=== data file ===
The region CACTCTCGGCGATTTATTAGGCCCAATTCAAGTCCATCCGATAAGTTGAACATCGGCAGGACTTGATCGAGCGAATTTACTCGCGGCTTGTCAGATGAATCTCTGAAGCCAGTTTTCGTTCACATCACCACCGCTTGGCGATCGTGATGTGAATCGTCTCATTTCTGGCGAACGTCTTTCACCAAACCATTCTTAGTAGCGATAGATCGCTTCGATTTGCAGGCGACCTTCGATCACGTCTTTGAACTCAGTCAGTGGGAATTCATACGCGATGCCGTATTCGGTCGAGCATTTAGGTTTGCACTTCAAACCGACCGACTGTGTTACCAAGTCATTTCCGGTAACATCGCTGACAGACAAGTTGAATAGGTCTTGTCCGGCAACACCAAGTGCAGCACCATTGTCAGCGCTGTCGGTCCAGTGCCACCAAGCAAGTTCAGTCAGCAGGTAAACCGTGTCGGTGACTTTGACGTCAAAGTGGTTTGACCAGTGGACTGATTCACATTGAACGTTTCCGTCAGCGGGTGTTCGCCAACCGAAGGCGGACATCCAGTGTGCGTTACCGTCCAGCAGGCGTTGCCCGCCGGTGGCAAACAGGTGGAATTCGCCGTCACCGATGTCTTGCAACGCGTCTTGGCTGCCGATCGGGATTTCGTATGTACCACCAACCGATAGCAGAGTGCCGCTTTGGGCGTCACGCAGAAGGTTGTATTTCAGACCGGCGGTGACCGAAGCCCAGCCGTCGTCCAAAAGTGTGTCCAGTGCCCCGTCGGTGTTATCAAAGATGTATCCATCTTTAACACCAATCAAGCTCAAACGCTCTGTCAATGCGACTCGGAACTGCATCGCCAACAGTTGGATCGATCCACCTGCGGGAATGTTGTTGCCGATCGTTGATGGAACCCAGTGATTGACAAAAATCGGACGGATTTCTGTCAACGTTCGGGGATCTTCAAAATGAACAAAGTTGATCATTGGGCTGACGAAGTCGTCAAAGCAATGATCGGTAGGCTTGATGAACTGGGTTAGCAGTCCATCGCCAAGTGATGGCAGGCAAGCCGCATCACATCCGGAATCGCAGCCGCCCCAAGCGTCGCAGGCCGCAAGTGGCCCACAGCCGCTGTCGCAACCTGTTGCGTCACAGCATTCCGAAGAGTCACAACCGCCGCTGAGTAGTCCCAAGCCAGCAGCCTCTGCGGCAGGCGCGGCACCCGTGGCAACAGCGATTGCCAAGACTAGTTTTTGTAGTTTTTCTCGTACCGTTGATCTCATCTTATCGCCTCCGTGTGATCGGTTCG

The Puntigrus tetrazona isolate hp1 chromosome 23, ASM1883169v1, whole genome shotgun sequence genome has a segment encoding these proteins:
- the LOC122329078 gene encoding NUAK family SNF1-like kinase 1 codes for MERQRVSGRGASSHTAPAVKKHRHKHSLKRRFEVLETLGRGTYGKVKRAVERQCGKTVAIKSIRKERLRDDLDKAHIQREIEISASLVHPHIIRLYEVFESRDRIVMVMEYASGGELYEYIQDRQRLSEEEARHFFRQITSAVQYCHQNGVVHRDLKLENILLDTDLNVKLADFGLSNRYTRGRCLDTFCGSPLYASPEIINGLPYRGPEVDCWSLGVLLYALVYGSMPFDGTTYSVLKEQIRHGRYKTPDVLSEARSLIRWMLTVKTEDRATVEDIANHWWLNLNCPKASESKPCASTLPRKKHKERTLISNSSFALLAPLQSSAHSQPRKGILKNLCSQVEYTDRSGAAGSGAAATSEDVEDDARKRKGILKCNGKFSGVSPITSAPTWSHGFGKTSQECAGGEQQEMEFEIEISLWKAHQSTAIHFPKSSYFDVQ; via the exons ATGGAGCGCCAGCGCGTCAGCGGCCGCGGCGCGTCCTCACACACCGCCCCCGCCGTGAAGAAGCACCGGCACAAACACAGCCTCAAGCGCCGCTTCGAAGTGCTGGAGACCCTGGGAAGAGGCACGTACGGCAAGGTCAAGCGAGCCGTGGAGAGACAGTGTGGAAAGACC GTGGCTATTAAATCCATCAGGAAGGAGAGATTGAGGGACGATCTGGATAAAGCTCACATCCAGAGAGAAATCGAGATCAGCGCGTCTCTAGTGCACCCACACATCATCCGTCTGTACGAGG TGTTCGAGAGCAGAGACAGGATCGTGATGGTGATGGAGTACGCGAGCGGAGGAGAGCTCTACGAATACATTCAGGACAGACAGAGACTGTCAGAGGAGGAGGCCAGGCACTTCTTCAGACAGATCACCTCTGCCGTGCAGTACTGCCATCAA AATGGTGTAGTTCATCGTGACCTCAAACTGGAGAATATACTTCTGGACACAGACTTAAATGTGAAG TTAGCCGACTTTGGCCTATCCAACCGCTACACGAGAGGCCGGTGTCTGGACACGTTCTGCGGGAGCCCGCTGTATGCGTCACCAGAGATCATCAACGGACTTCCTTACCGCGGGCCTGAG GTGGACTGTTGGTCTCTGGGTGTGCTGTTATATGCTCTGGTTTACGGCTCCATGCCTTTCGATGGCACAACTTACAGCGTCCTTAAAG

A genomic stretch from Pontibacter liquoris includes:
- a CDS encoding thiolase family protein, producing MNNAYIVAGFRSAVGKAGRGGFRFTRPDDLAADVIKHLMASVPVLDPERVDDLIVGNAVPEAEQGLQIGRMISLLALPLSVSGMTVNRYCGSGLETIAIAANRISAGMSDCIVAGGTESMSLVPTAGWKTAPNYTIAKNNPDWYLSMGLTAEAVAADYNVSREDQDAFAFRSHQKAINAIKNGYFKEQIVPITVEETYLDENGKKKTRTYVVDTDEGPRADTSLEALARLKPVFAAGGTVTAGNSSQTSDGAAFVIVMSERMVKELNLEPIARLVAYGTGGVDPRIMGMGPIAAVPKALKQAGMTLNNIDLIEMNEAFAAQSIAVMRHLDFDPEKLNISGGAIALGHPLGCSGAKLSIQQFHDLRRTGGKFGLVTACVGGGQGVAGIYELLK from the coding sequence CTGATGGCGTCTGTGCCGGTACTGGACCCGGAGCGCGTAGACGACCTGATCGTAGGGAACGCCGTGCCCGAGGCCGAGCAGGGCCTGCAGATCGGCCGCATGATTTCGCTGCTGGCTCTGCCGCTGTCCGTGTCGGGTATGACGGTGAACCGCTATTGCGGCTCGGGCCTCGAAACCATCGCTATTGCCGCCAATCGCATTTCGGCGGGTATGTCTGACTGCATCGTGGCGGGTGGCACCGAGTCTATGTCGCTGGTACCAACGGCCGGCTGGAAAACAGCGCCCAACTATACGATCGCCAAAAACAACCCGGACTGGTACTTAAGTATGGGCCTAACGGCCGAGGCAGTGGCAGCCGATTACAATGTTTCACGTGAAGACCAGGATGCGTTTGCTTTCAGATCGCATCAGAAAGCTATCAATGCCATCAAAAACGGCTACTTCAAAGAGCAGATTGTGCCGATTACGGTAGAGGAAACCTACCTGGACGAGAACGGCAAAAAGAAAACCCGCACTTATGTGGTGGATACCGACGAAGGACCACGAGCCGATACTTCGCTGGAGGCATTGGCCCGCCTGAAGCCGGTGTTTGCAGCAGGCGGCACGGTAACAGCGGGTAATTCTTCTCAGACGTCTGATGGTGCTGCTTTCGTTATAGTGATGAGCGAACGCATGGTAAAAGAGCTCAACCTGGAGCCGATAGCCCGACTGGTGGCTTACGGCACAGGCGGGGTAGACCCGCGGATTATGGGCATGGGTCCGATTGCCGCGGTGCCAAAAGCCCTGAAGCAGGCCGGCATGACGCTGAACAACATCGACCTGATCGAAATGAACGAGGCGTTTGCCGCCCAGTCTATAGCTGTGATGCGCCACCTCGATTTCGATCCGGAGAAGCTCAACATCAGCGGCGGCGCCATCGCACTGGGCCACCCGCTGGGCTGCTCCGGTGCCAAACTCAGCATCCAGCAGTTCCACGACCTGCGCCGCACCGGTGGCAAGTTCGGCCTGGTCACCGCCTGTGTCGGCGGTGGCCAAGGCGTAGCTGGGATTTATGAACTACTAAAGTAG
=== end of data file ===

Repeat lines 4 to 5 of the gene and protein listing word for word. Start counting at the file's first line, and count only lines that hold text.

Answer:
A genomic stretch from Pontibacter liquoris includes:
- a CDS encoding thiolase family protein, producing MNNAYIVAGFRSAVGKAGRGGFRFTRPDDLAADVIKHLMASVPVLDPERVDDLIVGNAVPEAEQGLQIGRMISLLALPLSVSGMTVNRYCGSGLETIAIAANRISAGMSDCIVAGGTESMSLVPTAGWKTAPNYTIAKNNPDWYLSMGLTAEAVAADYNVSREDQDAFAFRSHQKAINAIKNGYFKEQIVPITVEETYLDENGKKKTRTYVVDTDEGPRADTSLEALARLKPVFAAGGTVTAGNSSQTSDGAAFVIVMSERMVKELNLEPIARLVAYGTGGVDPRIMGMGPIAAVPKALKQAGMTLNNIDLIEMNEAFAAQSIAVMRHLDFDPEKLNISGGAIALGHPLGCSGAKLSIQQFHDLRRTGGKFGLVTACVGGGQGVAGIYELLK from the coding sequence CTGATGGCGTCTGTGCCGGTACTGGACCCGGAGCGCGTAGACGACCTGATCGTAGGGAACGCCGTGCCCGAGGCCGAGCAGGGCCTGCAGATCGGCCGCATGATTTCGCTGCTGGCTCTGCCGCTGTCCGTGTCGGGTATGACGGTGAACCGCTATTGCGGCTCGGGCCTCGAAACCATCGCTATTGCCGCCAATCGCATTTCGGCGGGTATGTCTGACTGCATCGTGGCGGGTGGCACCGAGTCTATGTCGCTGGTACCAACGGCCGGCTGGAAAACAGCGCCCAACTATACGATCGCCAAAAACAACCCGGACTGGTACTTAAGTATGGGCCTAACGGCCGAGGCAGTGGCAGCCGATTACAATGTTTCACGTGAAGACCAGGATGCGTTTGCTTTCAGATCGCATCAGAAAGCTATCAATGCCATCAAAAACGGCTACTTCAAAGAGCAGATTGTGCCGATTACGGTAGAGGAAACCTACCTGGACGAGAACGGCAAAAAGAAAACCCGCACTTATGTGGTGGATACCGACGAAGGACCACGAGCCGATACTTCGCTGGAGGCATTGGCCCGCCTGAAGCCGGTGTTTGCAGCAGGCGGCACGGTAACAGCGGGTAATTCTTCTCAGACGTCTGATGGTGCTGCTTTCGTTATAGTGATGAGCGAACGCATGGTAAAAGAGCTCAACCTGGAGCCGATAGCCCGACTGGTGGCTTACGGCACAGGCGGGGTAGACCCGCGGATTATGGGCATGGGTCCGATTGCCGCGGTGCCAAAAGCCCTGAAGCAGGCCGGCATGACGCTGAACAACATCGACCTGATCGAAATGAACGAGGCGTTTGCCGCCCAGTCTATAGCTGTGATGCGCCACCTCGATTTCGATCCGGAGAAGCTCAACATCAGCGGCGGCGCCATCGCACTGGGCCACCCGCTGGGCTGCTCCGGTGCCAAACTCAGCATCCAGCAGTTCCACGACCTGCGCCGCACCGGTGGCAAGTTCGGCCTGGTCACCGCCTGTGTCGGCGGTGGCCAAGGCGTAGCTGGGATTTATGAACTACTAAAGTAG